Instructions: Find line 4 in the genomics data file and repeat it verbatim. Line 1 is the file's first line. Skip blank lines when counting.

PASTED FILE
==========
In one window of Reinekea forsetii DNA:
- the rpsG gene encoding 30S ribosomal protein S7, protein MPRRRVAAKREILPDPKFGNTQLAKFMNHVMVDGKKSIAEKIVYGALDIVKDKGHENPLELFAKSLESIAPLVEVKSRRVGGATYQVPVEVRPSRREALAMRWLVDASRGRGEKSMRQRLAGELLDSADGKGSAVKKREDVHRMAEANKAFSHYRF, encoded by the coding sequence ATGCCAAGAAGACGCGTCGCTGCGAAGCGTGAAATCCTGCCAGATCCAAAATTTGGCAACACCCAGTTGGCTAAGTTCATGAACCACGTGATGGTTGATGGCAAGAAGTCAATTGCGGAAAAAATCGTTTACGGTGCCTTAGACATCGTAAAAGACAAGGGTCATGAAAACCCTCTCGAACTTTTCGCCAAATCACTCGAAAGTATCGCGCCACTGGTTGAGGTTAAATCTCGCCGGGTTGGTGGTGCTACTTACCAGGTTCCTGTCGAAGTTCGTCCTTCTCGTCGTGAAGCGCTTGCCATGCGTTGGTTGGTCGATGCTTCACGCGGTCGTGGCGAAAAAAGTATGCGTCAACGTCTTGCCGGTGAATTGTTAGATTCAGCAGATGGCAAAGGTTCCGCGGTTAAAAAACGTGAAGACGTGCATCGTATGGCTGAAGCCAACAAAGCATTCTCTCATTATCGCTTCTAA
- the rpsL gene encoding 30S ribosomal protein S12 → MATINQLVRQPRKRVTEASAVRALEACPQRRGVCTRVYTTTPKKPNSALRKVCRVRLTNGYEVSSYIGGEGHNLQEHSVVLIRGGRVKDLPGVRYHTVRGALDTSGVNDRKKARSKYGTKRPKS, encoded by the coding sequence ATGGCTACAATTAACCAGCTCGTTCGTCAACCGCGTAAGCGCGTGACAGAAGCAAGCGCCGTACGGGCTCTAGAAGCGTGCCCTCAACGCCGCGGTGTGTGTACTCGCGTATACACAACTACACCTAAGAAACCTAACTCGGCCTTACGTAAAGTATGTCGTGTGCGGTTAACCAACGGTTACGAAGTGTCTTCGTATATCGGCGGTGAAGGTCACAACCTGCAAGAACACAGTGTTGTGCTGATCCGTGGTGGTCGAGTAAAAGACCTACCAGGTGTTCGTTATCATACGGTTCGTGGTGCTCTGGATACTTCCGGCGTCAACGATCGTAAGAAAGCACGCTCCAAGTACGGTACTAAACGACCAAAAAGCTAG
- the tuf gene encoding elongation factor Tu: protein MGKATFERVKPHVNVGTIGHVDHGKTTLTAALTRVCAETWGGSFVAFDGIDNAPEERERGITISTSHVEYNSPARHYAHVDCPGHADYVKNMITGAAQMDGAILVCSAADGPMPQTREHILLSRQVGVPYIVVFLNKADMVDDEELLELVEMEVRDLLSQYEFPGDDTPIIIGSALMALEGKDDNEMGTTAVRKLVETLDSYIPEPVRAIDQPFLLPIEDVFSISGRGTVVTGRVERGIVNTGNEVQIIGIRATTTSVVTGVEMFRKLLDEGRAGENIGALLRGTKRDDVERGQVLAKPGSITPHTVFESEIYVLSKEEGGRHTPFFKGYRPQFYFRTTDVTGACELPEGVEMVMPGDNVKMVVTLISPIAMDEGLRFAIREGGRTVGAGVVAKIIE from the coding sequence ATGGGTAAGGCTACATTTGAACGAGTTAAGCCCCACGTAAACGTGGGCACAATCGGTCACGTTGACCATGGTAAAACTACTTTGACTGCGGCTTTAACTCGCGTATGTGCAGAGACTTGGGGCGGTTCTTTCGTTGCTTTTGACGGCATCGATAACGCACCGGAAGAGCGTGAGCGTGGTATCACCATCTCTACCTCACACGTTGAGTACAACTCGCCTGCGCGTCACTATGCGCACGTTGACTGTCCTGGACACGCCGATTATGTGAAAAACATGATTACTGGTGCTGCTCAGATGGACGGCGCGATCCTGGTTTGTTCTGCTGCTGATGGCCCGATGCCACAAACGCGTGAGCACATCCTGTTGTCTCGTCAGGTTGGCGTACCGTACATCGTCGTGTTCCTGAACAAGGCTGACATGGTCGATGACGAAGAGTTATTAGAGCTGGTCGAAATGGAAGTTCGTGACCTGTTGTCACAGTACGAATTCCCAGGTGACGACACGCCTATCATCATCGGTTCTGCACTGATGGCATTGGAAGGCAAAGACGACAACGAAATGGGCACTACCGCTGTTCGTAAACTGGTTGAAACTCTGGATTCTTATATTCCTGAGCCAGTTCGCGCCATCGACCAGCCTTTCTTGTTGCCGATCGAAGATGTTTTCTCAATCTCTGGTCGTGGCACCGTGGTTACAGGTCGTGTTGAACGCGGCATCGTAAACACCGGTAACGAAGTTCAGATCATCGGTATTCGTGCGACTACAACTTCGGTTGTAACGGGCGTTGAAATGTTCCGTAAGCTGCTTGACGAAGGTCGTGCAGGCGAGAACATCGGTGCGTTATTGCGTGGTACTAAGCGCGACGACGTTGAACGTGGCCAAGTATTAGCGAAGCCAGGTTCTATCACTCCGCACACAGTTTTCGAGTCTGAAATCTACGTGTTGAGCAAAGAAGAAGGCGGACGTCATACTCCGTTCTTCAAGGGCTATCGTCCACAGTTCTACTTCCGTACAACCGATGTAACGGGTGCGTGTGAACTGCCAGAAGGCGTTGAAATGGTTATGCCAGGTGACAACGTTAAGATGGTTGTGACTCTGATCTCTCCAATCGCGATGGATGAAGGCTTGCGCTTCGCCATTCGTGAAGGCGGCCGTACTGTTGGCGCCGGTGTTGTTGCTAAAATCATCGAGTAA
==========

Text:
- the tuf gene encoding elongation factor Tu: protein MGKATFERVKPHVNVGTIGHVDHGKTTLTAALTRVCAETWGGSFVAFDGIDNAPEERERGITISTSHVEYNSPARHYAHVDCPGHADYVKNMITGAAQMDGAILVCSAADGPMPQTREHILLSRQVGVPYIVVFLNKADMVDDEELLELVEMEVRDLLSQYEFPGDDTPIIIGSALMALEGKDDNEMGTTAVRKLVETLDSYIPEPVRAIDQPFLLPIEDVFSISGRGTVVTGRVERGIVNTGNEVQIIGIRATTTSVVTGVEMFRKLLDEGRAGENIGALLRGTKRDDVERGQVLAKPGSITPHTVFESEIYVLSKEEGGRHTPFFKGYRPQFYFRTTDVTGACELPEGVEMVMPGDNVKMVVTLISPIAMDEGLRFAIREGGRTVGAGVVAKIIE from the coding sequence ATGGGTAAGGCTACATTTGAACGAGTTAAGCCCCACGTAAACGTGGGCACAATCGGTCACGTTGACCATGGTAAAACTACTTTGACTGCGGCTTTAACTCGCGTATGTGCAGAGACTTGGGGCGGTTCTTTCGTTGCTTTTGACGGCATCGATAACGCACCGGAAGAGCGTGAGCGTGGTATCACCATCTCTACCTCACACGTTGAGTACAACTCGCCTGCGCGTCACTATGCGCACGTTGACTGTCCTGGACACGCCGATTATGTGAAAAACATGATTACTGGTGCTGCTCAGATGGACGGCGCGATCCTGGTTTGTTCTGCTGCTGATGGCCCGATGCCACAAACGCGTGAGCACATCCTGTTGTCTCGTCAGGTTGGCGTACCGTACATCGTCGTGTTCCTGAACAAGGCTGACATGGTCGATGACGAAGAGTTATTAGAGCTGGTCGAAATGGAAGTTCGTGACCTGTTGTCACAGTACGAATTCCCAGGTGACGACACGCCTATCATCATCGGTTCTGCACTGATGGCATTGGAAGGCAAAGACGACAACGAAATGGGCACTACCGCTGTTCGTAAACTGGTTGAAACTCTGGATTCTTATATTCCTGAGCCAGTTCGCGCCATCGACCAGCCTTTCTTGTTGCCGATCGAAGATGTTTTCTCAATCTCTGGTCGTGGCACCGTGGTTACAGGTCGTGTTGAACGCGGCATCGTAAACACCGGTAACGAAGTTCAGATCATCGGTATTCGTGCGACTACAACTTCGGTTGTAACGGGCGTTGAAATGTTCCGTAAGCTGCTTGACGAAGGTCGTGCAGGCGAGAACATCGGTGCGTTATTGCGTGGTACTAAGCGCGACGACGTTGAACGTGGCCAAGTATTAGCGAAGCCAGGTTCTATCACTCCGCACACAGTTTTCGAGTCTGAAATCTACGTGTTGAGCAAAGAAGAAGGCGGACGTCATACTCCGTTCTTCAAGGGCTATCGTCCACAGTTCTACTTCCGTACAACCGATGTAACGGGTGCGTGTGAACTGCCAGAAGGCGTTGAAATGGTTATGCCAGGTGACAACGTTAAGATGGTTGTGACTCTGATCTCTCCAATCGCGATGGATGAAGGCTTGCGCTTCGCCATTCGTGAAGGCGGCCGTACTGTTGGCGCCGGTGTTGTTGCTAAAATCATCGAGTAA